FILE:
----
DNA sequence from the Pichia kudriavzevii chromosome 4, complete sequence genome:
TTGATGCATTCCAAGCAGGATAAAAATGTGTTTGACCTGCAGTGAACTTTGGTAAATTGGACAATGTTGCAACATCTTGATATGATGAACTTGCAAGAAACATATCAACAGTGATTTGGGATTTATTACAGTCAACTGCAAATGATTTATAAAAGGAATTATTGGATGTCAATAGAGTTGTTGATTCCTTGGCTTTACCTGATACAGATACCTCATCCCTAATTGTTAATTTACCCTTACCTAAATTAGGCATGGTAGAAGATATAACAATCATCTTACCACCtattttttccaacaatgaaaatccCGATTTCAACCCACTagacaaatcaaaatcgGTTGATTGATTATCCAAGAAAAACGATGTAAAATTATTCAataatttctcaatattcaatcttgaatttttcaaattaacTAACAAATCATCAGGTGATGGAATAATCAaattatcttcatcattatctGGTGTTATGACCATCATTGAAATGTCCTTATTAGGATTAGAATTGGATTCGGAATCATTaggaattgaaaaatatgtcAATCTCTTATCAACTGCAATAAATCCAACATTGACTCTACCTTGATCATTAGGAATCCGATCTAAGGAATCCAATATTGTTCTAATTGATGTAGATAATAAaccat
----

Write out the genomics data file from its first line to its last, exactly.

DNA sequence from the Pichia kudriavzevii chromosome 4, complete sequence genome:
TTGATGCATTCCAAGCAGGATAAAAATGTGTTTGACCTGCAGTGAACTTTGGTAAATTGGACAATGTTGCAACATCTTGATATGATGAACTTGCAAGAAACATATCAACAGTGATTTGGGATTTATTACAGTCAACTGCAAATGATTTATAAAAGGAATTATTGGATGTCAATAGAGTTGTTGATTCCTTGGCTTTACCTGATACAGATACCTCATCCCTAATTGTTAATTTACCCTTACCTAAATTAGGCATGGTAGAAGATATAACAATCATCTTACCACCtattttttccaacaatgaaaatccCGATTTCAACCCACTagacaaatcaaaatcgGTTGATTGATTATCCAAGAAAAACGATGTAAAATTATTCAataatttctcaatattcaatcttgaatttttcaaattaacTAACAAATCATCAGGTGATGGAATAATCAaattatcttcatcattatctGGTGTTATGACCATCATTGAAATGTCCTTATTAGGATTAGAATTGGATTCGGAATCATTaggaattgaaaaatatgtcAATCTCTTATCAACTGCAATAAATCCAACATTGACTCTACCTTGATCATTAGGAATCCGATCTAAGGAATCCAATATTGTTCTAATTGATGTAGATAATAAaccat